The relationship between a grandparent and their grandchild can be a beautiful thing. But unfortunately, there are situations in life where grandparents can’t see their grandchildren. Sometimes, this is because it’s not in the best interest of the child, and other times, it’s due to strained or complex relationships between adult children and their parents. No matter what the circumstances are, both grandparents and parents may have questions about grandparents’ rights.
While it’s hard for grandparents to hear, it’s rare for a grandparent to have a legal right to see their grandchild, no matter how much they may love the little one. In the few states where grandparents’ rights laws have been enacted in the past (like Hawaii), they have largely been ruled unconstitutional. Additionally, there are no federal laws on the subject since it is a matter of family law, which varies from state to state.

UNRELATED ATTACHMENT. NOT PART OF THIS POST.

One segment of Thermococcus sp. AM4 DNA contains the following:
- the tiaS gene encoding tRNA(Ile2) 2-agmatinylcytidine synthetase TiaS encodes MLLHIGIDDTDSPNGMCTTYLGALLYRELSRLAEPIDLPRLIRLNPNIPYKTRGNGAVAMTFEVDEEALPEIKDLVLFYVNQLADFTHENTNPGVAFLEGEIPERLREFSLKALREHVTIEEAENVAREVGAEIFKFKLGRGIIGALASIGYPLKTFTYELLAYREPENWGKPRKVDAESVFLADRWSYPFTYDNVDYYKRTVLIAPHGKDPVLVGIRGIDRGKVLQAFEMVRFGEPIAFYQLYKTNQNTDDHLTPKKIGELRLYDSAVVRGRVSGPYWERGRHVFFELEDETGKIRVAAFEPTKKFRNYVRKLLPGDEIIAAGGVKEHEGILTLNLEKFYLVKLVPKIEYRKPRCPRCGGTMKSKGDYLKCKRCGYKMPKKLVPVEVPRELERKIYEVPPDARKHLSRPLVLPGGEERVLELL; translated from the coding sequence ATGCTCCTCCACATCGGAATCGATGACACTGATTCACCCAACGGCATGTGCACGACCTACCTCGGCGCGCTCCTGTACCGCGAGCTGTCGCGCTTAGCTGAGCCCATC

In most cases, it makes sense for parental rights to be preserved above all else. After all, fit parents have every right to decide who gets to be around their children — even when the person in question is a biological relative. As long as a child isn’t in a dangerous or unhealthy living environment, the courts are highly unlikely to intervene on behalf of a grandparent.
However, some situations are more complicated. In the case of a parent being declared unfit, a messy divorce, or the death of an adult child, grandparents may decide to petition for visitation or even custody, despite the odds being stacked against them. In these cases, here’s what you need to know about grandparents’ rights.
Do grandparents have a legal right to see their grandkids?